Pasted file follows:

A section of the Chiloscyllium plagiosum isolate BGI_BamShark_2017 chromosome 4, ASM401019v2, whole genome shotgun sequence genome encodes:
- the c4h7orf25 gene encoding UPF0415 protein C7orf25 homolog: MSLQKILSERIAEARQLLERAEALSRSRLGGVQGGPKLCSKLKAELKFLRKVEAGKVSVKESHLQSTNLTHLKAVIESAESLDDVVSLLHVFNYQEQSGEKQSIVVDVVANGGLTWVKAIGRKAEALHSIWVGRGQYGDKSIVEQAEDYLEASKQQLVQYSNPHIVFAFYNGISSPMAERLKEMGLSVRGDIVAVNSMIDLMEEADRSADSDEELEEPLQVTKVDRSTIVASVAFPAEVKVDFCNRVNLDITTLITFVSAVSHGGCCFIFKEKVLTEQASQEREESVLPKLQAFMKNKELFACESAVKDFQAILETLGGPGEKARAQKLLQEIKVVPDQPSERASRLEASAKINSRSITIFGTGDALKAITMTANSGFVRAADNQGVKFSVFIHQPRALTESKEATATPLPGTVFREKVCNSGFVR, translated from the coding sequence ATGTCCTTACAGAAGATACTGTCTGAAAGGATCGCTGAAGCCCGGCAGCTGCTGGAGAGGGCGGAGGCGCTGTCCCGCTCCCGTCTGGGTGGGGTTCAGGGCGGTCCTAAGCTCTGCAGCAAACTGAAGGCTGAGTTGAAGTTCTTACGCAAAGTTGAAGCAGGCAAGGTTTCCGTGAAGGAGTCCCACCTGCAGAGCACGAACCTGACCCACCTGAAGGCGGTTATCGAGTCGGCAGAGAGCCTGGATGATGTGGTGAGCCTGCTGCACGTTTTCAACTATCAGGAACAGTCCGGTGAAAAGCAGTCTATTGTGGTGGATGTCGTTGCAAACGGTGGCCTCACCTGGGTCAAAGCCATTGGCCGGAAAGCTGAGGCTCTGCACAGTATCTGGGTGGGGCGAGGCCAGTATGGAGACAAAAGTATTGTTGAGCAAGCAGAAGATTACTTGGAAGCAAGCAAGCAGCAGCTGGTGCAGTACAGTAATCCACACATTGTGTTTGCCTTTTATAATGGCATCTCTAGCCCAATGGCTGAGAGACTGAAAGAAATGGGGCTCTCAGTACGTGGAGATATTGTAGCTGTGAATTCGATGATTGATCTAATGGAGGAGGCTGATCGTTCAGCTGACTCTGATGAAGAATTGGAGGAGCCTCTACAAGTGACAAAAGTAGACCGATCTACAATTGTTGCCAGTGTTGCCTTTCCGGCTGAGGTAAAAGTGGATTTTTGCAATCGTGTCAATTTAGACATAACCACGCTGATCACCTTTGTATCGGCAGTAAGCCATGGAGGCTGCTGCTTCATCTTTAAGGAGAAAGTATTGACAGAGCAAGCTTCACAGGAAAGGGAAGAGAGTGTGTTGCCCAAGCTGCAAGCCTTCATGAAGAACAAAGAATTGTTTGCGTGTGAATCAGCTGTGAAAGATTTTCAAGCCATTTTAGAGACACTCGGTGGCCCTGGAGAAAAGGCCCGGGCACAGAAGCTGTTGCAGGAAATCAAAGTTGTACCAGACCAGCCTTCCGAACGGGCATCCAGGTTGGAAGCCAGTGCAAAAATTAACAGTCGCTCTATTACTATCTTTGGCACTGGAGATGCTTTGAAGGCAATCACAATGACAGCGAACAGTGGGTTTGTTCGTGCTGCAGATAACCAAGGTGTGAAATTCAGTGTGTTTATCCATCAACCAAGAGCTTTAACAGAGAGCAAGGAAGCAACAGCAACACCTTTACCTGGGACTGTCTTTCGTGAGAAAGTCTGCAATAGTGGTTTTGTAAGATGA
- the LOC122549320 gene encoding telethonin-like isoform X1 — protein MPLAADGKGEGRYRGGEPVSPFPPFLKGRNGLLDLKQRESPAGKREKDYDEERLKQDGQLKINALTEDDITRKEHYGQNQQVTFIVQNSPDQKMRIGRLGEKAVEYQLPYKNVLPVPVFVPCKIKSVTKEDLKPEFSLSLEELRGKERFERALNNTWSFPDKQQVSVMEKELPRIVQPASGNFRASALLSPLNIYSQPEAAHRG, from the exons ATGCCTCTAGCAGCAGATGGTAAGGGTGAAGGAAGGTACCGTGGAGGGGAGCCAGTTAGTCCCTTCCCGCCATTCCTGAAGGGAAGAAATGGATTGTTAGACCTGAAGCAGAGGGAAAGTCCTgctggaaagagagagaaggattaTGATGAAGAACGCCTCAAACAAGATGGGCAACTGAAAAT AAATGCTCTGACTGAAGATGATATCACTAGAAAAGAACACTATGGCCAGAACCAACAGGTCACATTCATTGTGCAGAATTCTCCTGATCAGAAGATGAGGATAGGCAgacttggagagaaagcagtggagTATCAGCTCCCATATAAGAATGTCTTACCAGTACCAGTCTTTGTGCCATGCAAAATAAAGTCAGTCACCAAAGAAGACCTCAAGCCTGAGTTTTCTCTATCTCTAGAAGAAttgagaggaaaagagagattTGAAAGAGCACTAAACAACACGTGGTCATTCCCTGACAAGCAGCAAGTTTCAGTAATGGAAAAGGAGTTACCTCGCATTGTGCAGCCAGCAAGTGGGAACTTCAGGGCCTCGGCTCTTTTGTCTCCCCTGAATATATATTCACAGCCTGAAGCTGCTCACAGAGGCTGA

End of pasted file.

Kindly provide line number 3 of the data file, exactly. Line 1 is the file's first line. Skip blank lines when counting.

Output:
- the LOC122549320 gene encoding telethonin-like isoform X1 — protein MPLAADGKGEGRYRGGEPVSPFPPFLKGRNGLLDLKQRESPAGKREKDYDEERLKQDGQLKINALTEDDITRKEHYGQNQQVTFIVQNSPDQKMRIGRLGEKAVEYQLPYKNVLPVPVFVPCKIKSVTKEDLKPEFSLSLEELRGKERFERALNNTWSFPDKQQVSVMEKELPRIVQPASGNFRASALLSPLNIYSQPEAAHRG, from the exons ATGCCTCTAGCAGCAGATGGTAAGGGTGAAGGAAGGTACCGTGGAGGGGAGCCAGTTAGTCCCTTCCCGCCATTCCTGAAGGGAAGAAATGGATTGTTAGACCTGAAGCAGAGGGAAAGTCCTgctggaaagagagagaaggattaTGATGAAGAACGCCTCAAACAAGATGGGCAACTGAAAAT AAATGCTCTGACTGAAGATGATATCACTAGAAAAGAACACTATGGCCAGAACCAACAGGTCACATTCATTGTGCAGAATTCTCCTGATCAGAAGATGAGGATAGGCAgacttggagagaaagcagtggagTATCAGCTCCCATATAAGAATGTCTTACCAGTACCAGTCTTTGTGCCATGCAAAATAAAGTCAGTCACCAAAGAAGACCTCAAGCCTGAGTTTTCTCTATCTCTAGAAGAAttgagaggaaaagagagattTGAAAGAGCACTAAACAACACGTGGTCATTCCCTGACAAGCAGCAAGTTTCAGTAATGGAAAAGGAGTTACCTCGCATTGTGCAGCCAGCAAGTGGGAACTTCAGGGCCTCGGCTCTTTTGTCTCCCCTGAATATATATTCACAGCCTGAAGCTGCTCACAGAGGCTGA